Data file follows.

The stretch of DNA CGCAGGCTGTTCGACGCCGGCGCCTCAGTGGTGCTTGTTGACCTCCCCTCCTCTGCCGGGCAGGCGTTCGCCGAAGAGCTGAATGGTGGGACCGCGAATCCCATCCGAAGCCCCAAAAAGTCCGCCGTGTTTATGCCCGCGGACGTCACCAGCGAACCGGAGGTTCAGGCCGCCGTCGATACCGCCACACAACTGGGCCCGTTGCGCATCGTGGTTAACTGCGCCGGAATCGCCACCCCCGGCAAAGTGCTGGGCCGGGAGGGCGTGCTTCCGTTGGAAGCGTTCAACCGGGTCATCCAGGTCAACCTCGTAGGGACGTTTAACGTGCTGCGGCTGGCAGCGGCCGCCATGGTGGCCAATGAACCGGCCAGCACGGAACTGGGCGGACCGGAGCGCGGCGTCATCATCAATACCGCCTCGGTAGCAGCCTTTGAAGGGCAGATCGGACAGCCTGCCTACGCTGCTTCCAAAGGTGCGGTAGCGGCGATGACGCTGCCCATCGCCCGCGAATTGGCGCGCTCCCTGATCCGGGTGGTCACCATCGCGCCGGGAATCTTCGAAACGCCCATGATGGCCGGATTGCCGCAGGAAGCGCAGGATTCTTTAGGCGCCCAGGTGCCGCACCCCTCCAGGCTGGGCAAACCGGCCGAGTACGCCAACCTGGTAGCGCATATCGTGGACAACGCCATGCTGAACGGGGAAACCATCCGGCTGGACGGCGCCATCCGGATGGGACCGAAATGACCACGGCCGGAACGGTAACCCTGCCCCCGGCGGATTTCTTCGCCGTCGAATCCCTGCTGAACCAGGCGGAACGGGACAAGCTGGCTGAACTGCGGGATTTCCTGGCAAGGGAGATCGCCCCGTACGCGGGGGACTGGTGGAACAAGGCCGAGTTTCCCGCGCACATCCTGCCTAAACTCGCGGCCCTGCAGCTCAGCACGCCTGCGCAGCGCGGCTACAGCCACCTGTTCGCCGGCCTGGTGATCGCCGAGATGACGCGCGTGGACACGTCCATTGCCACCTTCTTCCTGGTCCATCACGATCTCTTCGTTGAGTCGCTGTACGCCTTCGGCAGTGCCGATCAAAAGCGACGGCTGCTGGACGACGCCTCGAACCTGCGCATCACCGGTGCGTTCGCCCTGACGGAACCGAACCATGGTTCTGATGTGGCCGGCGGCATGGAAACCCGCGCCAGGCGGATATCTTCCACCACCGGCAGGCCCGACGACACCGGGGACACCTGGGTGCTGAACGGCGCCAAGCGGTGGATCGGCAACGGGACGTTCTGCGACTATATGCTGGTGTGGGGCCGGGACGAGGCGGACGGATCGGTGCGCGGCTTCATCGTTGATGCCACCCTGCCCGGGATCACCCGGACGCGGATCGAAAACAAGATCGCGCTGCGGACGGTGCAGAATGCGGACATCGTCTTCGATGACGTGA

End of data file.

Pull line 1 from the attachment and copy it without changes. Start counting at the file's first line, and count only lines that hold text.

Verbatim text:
The stretch of DNA CGCAGGCTGTTCGACGCCGGCGCCTCAGTGGTGCTTGTTGACCTCCCCTCCTCTGCCGGGCAGGCGTTCGCCGAAGAGCTGAATGGTGGGACCGCGAATCCCATCCGAAGCCCCAAAAAGTCCGCCGTGTTTATGCCCGCGGACGTCACCAGCGAACCGGAGGTTCAGGCCGCCGTCGATACCGCCACACAACTGGGCCCGTTGCGCATCGTGGTTAACTGCGCCGGAATCGCCACCCCCGGCAAAGTGCTGGGCCGGGAGGGCGTGCTTCCGTTGGAAGCGTTCAACCGGGTCATCCAGGTCAACCTCGTAGGGACGTTTAACGTGCTGCGGCTGGCAGCGGCCGCCATGGTGGCCAATGAACCGGCCAGCACGGAACTGGGCGGACCGGAGCGCGGCGTCATCATCAATACCGCCTCGGTAGCAGCCTTTGAAGGGCAGATCGGACAGCCTGCCTACGCTGCTTCCAAAGGTGCGGTAGCGGCGATGACGCTGCCCATCGCCCGCGAATTGGCGCGCTCCCTGATCCGGGTGGTCACCATCGCGCCGGGAATCTTCGAAACGCCCATGATGGCCGGATTGCCGCAGGAAGCGCAGGATTCTTTAGGCGCCCAGGTGCCGCACCCCTCCAGGCTGGGCAAACCGGCCGAGTACGCCAACCTGGTAGCGCATATCGTGGACAACGCCATGCTGAACGGGGAAACCATCCGGCTGGACGGCGCCATCCGGATGGGACCGAAATGACCACGGCCGGAACGGTAACCCTGCCCCCGGCGGATTTCTTCGCCGTCGAATCCCTGCTGAACCAGGCGGAACGGGACAAGCTGGCTGAACTGCGGGATTTCCTGGCAAGGGAGATCGCCCCGTACGCGGGGGACTGGTGGAACAAGGCCGAGTTTCCCGCGCACATCCTGCCTAAACTCGCGGCCCTGCAGCTCAGCACGCCTGCGCAGCGCGGCTACAGCCACCTGTTCGCCGGCCTGGTGATCGCCGAGATGACGCGCGTGGACACGTCCATTGCCACCTTCTTCCTGGTCCATCACGATCTCTTCGTTGAGTCGCTGTACGCCTTCGGCAGTGCCGATCAAAAGCGACGGCTGCTGGACGACGCCTCGAACCTGCGCATCACCGGTGCGTTCGCCCTGACGGAACCGAACCATGGTTCTGATGTGGCCGGCGGCATGGAAACCCGCGCCAGGCGGATATCTTCCACCACCGGCAGGCCCGACGACACCGGGGACACCTGGGTGCTGAACGGCGCCAAGCGGTGGATCGGCAACGGGACGTTCTGCGACTATATGCTGGTGTGGGGCCGGGACGAGGCGGACGGATCGGTGCGCGGCTTCATCGTTGATGCCACCCTGCCCGGGATCACCCGGACGCGGATCGAAAACAAGATCGCGCTGCGGACGGTGCAGAATGCGGACATCGTCTTCGATGACGTGA